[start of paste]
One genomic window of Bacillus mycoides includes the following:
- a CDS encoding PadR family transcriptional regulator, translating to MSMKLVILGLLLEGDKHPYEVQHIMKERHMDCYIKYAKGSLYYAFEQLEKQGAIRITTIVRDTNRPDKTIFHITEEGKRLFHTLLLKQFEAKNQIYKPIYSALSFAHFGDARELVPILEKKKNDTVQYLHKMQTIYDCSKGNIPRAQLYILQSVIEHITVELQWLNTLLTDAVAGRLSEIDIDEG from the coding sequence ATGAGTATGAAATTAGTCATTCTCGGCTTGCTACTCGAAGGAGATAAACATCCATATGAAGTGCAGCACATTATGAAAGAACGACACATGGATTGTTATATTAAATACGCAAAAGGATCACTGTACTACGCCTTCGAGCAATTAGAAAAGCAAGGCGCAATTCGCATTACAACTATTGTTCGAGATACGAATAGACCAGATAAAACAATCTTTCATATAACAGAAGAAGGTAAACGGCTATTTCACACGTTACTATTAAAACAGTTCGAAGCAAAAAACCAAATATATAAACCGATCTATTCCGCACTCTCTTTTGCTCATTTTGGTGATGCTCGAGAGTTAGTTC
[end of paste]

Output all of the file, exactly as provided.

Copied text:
One genomic window of Bacillus mycoides includes the following:
- a CDS encoding PadR family transcriptional regulator, translating to MSMKLVILGLLLEGDKHPYEVQHIMKERHMDCYIKYAKGSLYYAFEQLEKQGAIRITTIVRDTNRPDKTIFHITEEGKRLFHTLLLKQFEAKNQIYKPIYSALSFAHFGDARELVPILEKKKNDTVQYLHKMQTIYDCSKGNIPRAQLYILQSVIEHITVELQWLNTLLTDAVAGRLSEIDIDEG from the coding sequence ATGAGTATGAAATTAGTCATTCTCGGCTTGCTACTCGAAGGAGATAAACATCCATATGAAGTGCAGCACATTATGAAAGAACGACACATGGATTGTTATATTAAATACGCAAAAGGATCACTGTACTACGCCTTCGAGCAATTAGAAAAGCAAGGCGCAATTCGCATTACAACTATTGTTCGAGATACGAATAGACCAGATAAAACAATCTTTCATATAACAGAAGAAGGTAAACGGCTATTTCACACGTTACTATTAAAACAGTTCGAAGCAAAAAACCAAATATATAAACCGATCTATTCCGCACTCTCTTTTGCTCATTTTGGTGATGCTCGAGAGTTAGTTC